Pumpkins drawn in ink

Inktober 2016 Tools

At the beginning of Inktober I was really hoping I would stick to just the tools included in the Inktober Artsnacks box, but that didn’t happen haha. Here is a quick overview of some of the inking tools that I used the most over the challenge. Other than maybe the No. 7, there isn’t anything too crazy in my lineup πŸ™‚

Since I already had a bit of a collection of inking tools to use I figured rather than make this list beforehand and try to guess what I would be using all month or being very strict with my materials, that I would throw this list together afterwards. These are not ALL that I used, but just what got used the most.

Went ahead and drew a different pumpkin with each tool to show off their line quality.

Micron Pens*

My first “serious” ink pens. These felt-tipped pens get used in almost all of my pieces because they give me a lot of tight line control and all of the different sizes make varying my line thickness much easier. Almost all of the little, tiny lines in my pictures can usually be traced back to these, with my 005 being the most used of the set for all super small details.

Dip PenΒ (Nib Holder* and Cartoonist Nibs*)

My newest and most interesting inking aquisition! In the past I have only ever used dip pens for journaling, most of my old nibs are all very flexible, so I wouldn’t have thought I would be seeing my most fine lines ever coming from one of these. It blew me away pretty hard to see the line variance I could get from the Cartoonist nibs, mainly just how TINY my lines are with this.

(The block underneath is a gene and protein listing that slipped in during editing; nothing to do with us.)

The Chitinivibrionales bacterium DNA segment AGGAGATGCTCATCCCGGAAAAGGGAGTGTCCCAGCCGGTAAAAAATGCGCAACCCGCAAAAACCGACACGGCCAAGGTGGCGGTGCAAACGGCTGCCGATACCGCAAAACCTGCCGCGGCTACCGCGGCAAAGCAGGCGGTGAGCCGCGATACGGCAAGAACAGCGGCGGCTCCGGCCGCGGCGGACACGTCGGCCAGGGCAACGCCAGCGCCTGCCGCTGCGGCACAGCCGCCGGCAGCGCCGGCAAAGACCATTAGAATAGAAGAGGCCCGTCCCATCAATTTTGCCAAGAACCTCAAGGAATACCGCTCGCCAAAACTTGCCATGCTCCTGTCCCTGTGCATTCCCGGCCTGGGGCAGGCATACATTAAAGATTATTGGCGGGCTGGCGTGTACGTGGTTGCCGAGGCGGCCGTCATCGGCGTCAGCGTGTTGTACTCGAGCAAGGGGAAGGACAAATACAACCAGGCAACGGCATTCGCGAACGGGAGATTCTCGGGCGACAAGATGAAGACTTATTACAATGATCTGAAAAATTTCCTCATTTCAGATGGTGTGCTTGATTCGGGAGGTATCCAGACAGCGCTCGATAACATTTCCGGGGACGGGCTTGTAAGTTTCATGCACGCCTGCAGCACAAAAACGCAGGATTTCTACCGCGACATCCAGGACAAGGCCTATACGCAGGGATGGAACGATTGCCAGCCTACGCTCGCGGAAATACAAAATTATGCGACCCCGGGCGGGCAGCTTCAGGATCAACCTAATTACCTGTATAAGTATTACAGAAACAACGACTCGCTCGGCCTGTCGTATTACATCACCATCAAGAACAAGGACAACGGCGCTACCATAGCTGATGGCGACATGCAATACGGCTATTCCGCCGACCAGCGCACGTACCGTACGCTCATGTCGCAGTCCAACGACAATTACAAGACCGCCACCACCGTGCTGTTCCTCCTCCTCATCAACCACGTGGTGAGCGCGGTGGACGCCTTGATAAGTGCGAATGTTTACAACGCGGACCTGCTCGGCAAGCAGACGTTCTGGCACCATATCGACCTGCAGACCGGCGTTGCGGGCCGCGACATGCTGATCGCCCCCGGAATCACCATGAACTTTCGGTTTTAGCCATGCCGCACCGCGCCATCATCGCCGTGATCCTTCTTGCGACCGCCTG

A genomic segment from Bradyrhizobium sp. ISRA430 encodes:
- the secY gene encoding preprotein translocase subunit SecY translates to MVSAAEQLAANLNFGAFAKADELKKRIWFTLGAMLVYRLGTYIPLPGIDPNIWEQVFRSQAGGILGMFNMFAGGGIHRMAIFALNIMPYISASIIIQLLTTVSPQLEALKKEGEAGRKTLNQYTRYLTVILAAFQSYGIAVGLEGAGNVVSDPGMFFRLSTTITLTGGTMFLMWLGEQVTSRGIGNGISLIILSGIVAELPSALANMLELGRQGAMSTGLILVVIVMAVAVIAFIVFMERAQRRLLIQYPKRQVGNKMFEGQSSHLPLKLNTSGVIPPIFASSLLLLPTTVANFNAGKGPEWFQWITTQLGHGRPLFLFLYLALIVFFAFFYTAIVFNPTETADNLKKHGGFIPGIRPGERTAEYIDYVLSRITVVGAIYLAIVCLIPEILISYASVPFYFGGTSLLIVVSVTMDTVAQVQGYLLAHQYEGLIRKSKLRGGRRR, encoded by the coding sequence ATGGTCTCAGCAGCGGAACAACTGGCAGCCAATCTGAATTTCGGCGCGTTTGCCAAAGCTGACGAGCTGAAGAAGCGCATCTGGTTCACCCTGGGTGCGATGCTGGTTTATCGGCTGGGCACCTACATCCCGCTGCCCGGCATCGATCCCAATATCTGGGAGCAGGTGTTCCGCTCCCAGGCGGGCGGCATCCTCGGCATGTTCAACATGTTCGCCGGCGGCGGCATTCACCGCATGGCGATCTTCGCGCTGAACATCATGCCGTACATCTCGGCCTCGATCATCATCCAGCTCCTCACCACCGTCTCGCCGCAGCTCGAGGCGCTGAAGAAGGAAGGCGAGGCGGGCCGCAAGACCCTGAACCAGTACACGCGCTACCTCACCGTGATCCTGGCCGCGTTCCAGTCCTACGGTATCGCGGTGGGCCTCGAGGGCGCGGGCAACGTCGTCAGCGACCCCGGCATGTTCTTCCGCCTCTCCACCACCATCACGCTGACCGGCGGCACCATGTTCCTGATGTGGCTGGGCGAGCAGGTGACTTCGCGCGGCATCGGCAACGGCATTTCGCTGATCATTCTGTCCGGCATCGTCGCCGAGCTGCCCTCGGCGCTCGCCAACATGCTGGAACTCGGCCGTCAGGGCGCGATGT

I’ve been using Sumi ink with the dip pen and have no complaints. The ink dries quickly when I don’t pile it onto the paper and when it is completely dry it hasn’t smudged or run when used with other wet media like Copic markers or ink washes.

Pentel Pocket Brush Pen*

Pretty much my favorite pen of all time. Been using this pen for about 5 years now and I adore it. AND I am still using my original pen bought 5 years ago, since you can get new ink cartridges for these. This brush pen has withstood a lot of abuse from me and has held up very well. Love the ink in this since for the amount of ink that gets put down onto the paper it still dries reasonably quickly and without smudging after it is completely dry.

Kuretake No. 7 Brush Pen*

It is called a brush pen, but it is really a felt-tipped marker. That being said, it was easily my second-most used pen this month. Laying down thin lines is easy with the nice point the tip comes to and the felt tip actually made this feel like a much easier version of a brush pen. It has a lot more line control, so I don’t get the somewhat unsteady-looking lines that the Pentel brush pen gives me and everything is very smooth.

Hybrid Technica Gel Pen*

Surprisingly great for fine details, but for line variance you’ll of course have to go over something a few times. So this mostly gets used when I am looking for really thin and uniform lines, since felt tips are squishy and the give some amount of line variance that I am not always looking for.

Paint Brushes

Another first for me this past month was using paint brushes to ink with. And I have to say for me personally, I could take or leave it. There are a few cartoonist brushes I would very much like to try out still, but as for the brush I was using this month.. eh. I’d rather use the brush pen and not have to dip. I am also pretty sure I ruined a $30 sable brush trying to get all of the ink out of the bristles πŸ˜› Boo.

I will be sticking with my cheaper Grace Art brushes* from now on for inking until I get a brush specifically built for it.

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